Screenwriter-Vietnam vet Michael Montgomery was so pleased with the profile he got in the Thousand Oaks News Chronicle (“ ‘Rambo’ With a Typewriter”) that he decided to reproduce it in a full-page Daily Variety ad.

“They took my money ($847), did the artwork and layout and I saw a very handsome proof sheet,” said Montgomery.

But Editor Tom Pryor ordered it cancelled. A Variety account exec told Montgomery it was “because he (Pryor) didn’t like the reference to the lawsuit and Hal Needham.”

The reference concerned the famous dispute over the origins of “Smokey and the Bandit.” Montgomery claimed writer-director Needham and others plagiarized Montgomery’s material, for which they allegedly once negotiated. Colleen Cason’s article reported that Montgomery got a settlement “estimated” at $3 million and a “created by” credit.

“I don’t have to explain it,” Pryor told us tersely. But he called back to say that he had looked at the article to refresh his memory, and his problem was with the $3-million figure, “because it can’t be verified” (Montgomery’s victory came with a gag order silencing him on details). Was he worried about offending Needham, whose productions buy plenty of Variety space. “Absolutely not,” Pryor stormed.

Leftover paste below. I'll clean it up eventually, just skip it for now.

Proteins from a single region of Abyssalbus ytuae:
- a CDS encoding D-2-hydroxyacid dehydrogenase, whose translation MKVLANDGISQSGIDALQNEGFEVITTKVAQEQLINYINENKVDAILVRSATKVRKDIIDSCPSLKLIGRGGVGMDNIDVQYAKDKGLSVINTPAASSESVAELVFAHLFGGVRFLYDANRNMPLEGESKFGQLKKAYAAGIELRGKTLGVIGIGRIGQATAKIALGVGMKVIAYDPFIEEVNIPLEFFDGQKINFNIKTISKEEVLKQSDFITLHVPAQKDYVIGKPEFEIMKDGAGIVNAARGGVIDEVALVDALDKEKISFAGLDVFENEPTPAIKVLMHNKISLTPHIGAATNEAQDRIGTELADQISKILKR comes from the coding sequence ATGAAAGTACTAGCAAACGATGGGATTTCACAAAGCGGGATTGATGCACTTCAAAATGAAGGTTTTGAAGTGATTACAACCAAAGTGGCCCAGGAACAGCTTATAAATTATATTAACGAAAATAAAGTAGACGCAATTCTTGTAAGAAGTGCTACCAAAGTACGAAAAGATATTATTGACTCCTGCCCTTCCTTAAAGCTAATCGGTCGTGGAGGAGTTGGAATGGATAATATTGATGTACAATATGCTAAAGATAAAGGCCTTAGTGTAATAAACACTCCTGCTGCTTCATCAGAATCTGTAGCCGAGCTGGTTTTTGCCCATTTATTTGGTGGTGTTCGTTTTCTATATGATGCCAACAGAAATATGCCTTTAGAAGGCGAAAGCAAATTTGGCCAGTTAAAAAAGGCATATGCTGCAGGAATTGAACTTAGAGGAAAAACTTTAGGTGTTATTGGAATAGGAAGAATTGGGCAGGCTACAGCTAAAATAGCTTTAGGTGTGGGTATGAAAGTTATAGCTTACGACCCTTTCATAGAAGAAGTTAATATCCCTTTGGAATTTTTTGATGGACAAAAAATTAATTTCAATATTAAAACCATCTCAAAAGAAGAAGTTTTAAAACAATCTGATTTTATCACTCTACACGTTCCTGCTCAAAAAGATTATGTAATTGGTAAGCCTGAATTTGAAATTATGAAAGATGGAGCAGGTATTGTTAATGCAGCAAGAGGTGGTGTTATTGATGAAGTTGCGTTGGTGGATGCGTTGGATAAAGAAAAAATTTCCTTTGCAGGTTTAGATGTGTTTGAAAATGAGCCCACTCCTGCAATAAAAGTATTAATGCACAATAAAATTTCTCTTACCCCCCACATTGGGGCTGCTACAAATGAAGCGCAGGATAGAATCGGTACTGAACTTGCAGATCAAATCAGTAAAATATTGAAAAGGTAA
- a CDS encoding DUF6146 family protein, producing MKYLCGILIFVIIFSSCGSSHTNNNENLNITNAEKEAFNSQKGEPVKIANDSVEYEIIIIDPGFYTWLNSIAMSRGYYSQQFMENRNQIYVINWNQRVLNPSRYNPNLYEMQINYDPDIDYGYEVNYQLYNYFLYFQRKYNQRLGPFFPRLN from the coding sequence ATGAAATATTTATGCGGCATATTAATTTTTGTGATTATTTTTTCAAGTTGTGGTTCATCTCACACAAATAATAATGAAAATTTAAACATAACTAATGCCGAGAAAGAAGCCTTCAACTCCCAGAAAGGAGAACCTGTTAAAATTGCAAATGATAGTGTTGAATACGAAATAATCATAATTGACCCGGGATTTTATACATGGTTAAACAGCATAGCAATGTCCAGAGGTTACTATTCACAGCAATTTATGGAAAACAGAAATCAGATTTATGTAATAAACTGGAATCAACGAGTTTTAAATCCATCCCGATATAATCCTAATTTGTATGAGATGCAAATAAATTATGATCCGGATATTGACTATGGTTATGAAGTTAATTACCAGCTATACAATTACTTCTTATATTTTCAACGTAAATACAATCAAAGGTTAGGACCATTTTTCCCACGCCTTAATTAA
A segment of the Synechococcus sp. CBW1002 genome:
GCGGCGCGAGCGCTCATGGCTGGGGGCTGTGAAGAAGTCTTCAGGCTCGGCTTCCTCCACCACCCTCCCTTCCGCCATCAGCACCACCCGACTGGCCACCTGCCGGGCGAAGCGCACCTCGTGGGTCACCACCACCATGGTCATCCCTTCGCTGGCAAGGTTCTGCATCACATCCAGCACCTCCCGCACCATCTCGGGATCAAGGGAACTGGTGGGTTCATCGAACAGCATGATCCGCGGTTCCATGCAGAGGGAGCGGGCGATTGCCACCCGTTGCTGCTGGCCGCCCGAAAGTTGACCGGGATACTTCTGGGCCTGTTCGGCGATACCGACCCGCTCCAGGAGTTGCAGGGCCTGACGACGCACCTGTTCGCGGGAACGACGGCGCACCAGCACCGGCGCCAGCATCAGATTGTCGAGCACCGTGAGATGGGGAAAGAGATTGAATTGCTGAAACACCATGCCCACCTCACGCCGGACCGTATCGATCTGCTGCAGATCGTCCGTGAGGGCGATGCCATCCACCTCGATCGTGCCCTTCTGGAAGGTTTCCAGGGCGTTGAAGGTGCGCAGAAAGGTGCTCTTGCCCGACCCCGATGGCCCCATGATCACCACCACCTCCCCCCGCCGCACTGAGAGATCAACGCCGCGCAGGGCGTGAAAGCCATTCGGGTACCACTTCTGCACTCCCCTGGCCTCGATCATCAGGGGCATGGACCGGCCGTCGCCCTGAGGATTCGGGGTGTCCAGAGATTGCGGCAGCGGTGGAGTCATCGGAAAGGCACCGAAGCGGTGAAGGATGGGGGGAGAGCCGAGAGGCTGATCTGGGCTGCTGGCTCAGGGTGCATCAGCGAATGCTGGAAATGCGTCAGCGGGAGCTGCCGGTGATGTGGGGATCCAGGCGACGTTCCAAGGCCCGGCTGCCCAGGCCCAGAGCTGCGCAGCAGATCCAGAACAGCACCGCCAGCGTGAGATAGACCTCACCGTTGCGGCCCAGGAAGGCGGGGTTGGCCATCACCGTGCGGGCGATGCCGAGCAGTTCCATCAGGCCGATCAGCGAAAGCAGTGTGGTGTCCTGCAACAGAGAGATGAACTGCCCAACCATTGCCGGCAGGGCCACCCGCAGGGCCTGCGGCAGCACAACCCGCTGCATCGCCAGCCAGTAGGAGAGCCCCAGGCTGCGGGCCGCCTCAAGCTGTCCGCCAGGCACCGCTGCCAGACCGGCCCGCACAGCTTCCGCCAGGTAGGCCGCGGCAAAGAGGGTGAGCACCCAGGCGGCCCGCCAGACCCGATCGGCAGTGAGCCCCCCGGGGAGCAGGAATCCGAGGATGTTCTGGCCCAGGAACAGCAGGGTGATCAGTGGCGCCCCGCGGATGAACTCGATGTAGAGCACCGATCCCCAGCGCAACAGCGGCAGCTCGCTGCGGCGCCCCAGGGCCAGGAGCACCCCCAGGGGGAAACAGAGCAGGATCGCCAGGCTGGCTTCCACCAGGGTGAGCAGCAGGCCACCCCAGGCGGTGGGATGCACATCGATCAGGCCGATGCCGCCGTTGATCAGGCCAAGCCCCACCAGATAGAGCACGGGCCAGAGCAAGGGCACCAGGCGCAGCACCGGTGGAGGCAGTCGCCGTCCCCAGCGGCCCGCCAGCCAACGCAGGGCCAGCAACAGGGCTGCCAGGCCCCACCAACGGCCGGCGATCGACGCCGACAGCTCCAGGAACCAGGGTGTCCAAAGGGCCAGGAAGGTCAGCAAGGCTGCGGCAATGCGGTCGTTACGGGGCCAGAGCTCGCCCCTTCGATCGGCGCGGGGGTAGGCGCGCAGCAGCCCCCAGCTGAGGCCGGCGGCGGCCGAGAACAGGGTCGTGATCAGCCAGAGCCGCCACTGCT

(The ad ran in the Hollywood Reporter on Tuesday for $890).

Montgomery seems to be doing fine without the extra hype: Last year, acting without an agent, he sent 100 “dynamite” cover letters and full-color posters pitching a three-picture “action package” of original screenplays to 100 hand-picked producers. Half responded (“not all positive”) and Montgomery eventually made 15 “presentations.”

The result: His “Eye of the Tiger,” a “modern-day ‘High Noon’ ” starring Gary Busey and Yaphet Kotto and produced by Scotti Bros., opened Friday in 800 theaters--Montgomery co-produced. He’s also co-producing “Rolling Vengeance,” from his script about a boy who builds a monster truck to rid the highways of drunk drivers (just wrapped for Apollo Pictures). The third script (by another writer) didn’t find a deal. But Montgomery has gone on to produce, on his own, “California Summer,” his teen love story with photography tentatively scheduled to begin in March.